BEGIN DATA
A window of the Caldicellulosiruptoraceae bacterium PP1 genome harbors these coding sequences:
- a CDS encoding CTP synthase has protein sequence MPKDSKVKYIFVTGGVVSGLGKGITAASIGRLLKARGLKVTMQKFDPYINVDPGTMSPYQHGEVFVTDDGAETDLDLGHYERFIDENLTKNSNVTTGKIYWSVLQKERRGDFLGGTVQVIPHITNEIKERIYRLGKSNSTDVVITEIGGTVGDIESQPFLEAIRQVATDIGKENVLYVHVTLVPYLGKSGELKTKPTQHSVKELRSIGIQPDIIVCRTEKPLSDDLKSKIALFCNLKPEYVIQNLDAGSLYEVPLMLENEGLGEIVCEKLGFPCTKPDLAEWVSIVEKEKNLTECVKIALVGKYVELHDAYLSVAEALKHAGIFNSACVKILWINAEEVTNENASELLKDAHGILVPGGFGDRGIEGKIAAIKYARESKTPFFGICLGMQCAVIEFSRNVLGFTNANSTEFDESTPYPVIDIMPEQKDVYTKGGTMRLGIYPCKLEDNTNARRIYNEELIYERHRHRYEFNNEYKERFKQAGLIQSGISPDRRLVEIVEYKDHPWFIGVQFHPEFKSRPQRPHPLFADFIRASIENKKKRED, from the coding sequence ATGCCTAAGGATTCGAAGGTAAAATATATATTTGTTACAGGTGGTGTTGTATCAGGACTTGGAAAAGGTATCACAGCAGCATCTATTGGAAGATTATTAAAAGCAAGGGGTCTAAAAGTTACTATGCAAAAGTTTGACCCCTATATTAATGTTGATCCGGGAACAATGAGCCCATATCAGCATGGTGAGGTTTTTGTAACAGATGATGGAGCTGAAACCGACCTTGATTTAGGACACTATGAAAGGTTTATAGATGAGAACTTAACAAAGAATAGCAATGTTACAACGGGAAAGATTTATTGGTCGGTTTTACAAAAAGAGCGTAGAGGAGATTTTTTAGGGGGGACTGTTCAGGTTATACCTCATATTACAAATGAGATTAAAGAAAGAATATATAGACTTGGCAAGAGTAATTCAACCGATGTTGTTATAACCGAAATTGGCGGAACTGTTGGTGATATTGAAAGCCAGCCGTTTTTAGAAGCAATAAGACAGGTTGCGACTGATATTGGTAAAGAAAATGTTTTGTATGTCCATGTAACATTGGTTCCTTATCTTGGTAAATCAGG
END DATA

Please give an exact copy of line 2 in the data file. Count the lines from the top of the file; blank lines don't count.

- a CDS encoding CTP synthase has protein sequence MPKDSKVKYIFVTGGVVSGLGKGITAASIGRLLKARGLKVTMQKFDPYINVDPGTMSPYQHGEVFVTDDGAETDLDLGHYERFIDENLTKNSNVTTGKIYWSVLQKERRGDFLGGTVQVIPHITNEIKERIYRLGKSNSTDVVITEIGGTVGDIESQPFLEAIRQVATDIGKENVLYVHVTLVPYLGKSGELKTKPTQHSVKELRSIGIQPDIIVCRTEKPLSDDLKSKIALFCNLKPEYVIQNLDAGSLYEVPLMLENEGLGEIVCEKLGFPCTKPDLAEWVSIVEKEKNLTECVKIALVGKYVELHDAYLSVAEALKHAGIFNSACVKILWINAEEVTNENASELLKDAHGILVPGGFGDRGIEGKIAAIKYARESKTPFFGICLGMQCAVIEFSRNVLGFTNANSTEFDESTPYPVIDIMPEQKDVYTKGGTMRLGIYPCKLEDNTNARRIYNEELIYERHRHRYEFNNEYKERFKQAGLIQSGISPDRRLVEIVEYKDHPWFIGVQFHPEFKSRPQRPHPLFADFIRASIENKKKRED, from the coding sequence ATGCCTAAGGATTCGAAGGTAAAATATATATTTGTTACAGGTGGTGTTGTATCAGGACTTGGAAAAGGTATCACAGCAGCATCTATTGGAAGATTATTAAAAGCAAGGGGTCTAAAAGTTACTATGCAAAAGTTTGACCCCTATATTAATGTTGATCCGGGAACAATGAGCCCATATCAGCATGGTGAGGTTTTTGTAACAGATGATGGAGCTGAAACCGACCTTGATTTAGGACACTATGAAAGGTTTATAGATGAGAACTTAACAAAGAATAGCAATGTTACAACGGGAAAGATTTATTGGTCGGTTTTACAAAAAGAGCGTAGAGGAGATTTTTTAGGGGGGACTGTTCAGGTTATACCTCATATTACAAATGAGATTAAAGAAAGAATATATAGACTTGGCAAGAGTAATTCAACCGATGTTGTTATAACCGAAATTGGCGGAACTGTTGGTGATATTGAAAGCCAGCCGTTTTTAGAAGCAATAAGACAGGTTGCGACTGATATTGGTAAAGAAAATGTTTTGTATGTCCATGTAACATTGGTTCCTTATCTTGGTAAATCAGG